Cognizant Classic in The Palm Beaches

PGA National (Champion Course)

The Best Of Golf DIgest

Tiger at age 14

From the archive (March 1991): ‘I want to be the next dominant player’
April 30, 2020
Golf player Tiger Woods practice on Griffith Park golf course as a 16-year old in 1991. Tiger Woods was born in 1975 and he won the Los Angeles Junior Championship on the Griffith Park courses in 1991. (Photo by Per-Anders Pettersson./Corbis via Getty Images)

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Tiger Woods’ first appearance in Golf Digest came in 1981, when the phenom was 5 years old, tall as a ball washer and weighed 44 pounds. He was said to be shooting in the 90s on a regulation course and had appeared on network television with Bob Hope. Tiger’s father was described as a retired Army colonel, a McDonnell Douglas contracts administrator and a 3-handicap. “The kid’s not exceptional,” his pro, Rudy Duran, was quoted as saying. “He’s way beyond that.”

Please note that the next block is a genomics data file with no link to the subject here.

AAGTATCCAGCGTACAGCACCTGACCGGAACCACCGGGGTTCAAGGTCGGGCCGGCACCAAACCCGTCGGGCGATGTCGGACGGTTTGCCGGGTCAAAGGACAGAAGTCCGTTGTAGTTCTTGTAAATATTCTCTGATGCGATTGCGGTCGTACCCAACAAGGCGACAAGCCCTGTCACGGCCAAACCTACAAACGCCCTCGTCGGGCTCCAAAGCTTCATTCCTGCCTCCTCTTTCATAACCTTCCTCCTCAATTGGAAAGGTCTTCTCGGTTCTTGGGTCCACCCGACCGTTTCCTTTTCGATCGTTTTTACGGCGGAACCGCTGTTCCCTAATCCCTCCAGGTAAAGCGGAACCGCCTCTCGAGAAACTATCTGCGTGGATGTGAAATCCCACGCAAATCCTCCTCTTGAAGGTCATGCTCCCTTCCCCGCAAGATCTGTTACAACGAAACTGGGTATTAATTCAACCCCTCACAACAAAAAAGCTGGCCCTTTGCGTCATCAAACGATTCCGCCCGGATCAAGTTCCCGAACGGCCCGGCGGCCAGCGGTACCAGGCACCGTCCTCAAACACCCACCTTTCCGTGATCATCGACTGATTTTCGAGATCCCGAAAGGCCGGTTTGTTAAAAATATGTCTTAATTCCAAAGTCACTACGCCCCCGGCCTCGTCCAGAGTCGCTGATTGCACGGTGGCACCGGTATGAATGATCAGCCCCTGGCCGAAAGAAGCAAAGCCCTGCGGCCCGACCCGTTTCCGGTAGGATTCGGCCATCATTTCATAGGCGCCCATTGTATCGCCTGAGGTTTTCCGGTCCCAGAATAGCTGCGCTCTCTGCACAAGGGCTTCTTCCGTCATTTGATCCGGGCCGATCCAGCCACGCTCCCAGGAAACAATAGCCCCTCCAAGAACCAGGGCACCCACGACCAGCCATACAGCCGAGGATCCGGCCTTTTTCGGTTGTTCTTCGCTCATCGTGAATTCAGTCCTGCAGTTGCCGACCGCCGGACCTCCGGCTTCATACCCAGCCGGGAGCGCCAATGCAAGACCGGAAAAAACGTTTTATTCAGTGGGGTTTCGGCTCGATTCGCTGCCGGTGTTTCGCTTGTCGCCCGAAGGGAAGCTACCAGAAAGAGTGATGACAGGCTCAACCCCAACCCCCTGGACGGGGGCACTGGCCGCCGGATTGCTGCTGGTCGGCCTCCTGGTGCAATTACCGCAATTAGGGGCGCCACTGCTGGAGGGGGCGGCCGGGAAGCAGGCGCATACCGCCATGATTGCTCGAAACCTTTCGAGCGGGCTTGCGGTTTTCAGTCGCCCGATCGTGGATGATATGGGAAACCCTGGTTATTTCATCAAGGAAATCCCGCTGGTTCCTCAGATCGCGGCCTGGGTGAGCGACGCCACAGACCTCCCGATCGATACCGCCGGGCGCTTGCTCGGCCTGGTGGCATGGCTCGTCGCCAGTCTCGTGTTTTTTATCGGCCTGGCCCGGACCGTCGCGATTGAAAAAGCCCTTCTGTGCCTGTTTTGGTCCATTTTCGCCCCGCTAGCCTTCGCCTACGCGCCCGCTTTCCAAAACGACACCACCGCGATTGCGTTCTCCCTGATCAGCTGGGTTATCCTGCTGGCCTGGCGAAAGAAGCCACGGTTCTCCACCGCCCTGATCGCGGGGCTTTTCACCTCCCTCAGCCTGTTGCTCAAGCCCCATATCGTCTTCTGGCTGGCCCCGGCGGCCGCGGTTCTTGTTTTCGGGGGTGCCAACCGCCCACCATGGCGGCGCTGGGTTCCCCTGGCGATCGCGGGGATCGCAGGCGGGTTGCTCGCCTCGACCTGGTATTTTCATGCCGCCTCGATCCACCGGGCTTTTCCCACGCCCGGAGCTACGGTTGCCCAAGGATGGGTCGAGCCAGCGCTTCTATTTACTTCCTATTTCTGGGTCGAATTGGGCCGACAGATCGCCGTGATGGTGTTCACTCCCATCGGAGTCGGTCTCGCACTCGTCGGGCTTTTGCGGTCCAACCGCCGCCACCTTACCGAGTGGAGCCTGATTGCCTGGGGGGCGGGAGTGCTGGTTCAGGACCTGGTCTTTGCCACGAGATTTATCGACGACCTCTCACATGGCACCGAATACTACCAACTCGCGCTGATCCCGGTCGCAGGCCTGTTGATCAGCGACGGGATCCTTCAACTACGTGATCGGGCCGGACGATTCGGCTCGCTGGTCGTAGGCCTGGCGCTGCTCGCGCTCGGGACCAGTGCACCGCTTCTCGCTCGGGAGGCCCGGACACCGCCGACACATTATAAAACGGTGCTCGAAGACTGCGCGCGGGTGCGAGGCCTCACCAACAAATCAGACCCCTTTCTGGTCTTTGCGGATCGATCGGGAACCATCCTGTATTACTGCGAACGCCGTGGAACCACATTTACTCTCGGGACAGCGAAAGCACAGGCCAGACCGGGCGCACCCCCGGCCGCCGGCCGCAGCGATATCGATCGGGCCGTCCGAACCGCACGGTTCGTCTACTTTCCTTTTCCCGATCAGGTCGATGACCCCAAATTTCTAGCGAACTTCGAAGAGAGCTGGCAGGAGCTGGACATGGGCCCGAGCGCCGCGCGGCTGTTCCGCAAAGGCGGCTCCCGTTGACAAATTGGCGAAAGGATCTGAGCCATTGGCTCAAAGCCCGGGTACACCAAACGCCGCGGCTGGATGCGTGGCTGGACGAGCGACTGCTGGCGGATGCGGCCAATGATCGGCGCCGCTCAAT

Our next encounter was in 1987, when Tiger was 11 and entered the magazine’s first Armchair Architect contest with a drawing of his dream hole—a U-shape, double-dogleg par 5 with an island tee and island green. He didn’t win the contest, but we eventually noticed him racking up junior victories, ranked him America’s third-best junior amateur of 1990, and dispatched senior writer Jaime Diaz to profile Tiger at age 14 in late 1990 for the March 1991 issue (below). His first appearance on a cover of Golf Digest was in November 1994 as a model for an instruction story on power. His second cover was two years later when he turned pro, with the headline, “Is This Kid Superman?” Frank Hannigan writing inside tried to temper the growing fervor: “Tiger Woods is a joy to watch, and he may very well achieve his goal of becoming the best player in the world. But there is a need for perspective. There are a lot of missed putts between desire and fruition.”

Before we get ahead of ourselves, which is hard not to do with Tiger Woods, return with us now to yesterday, when the young man was only 14 and the dream was still new. —Jerry Tarde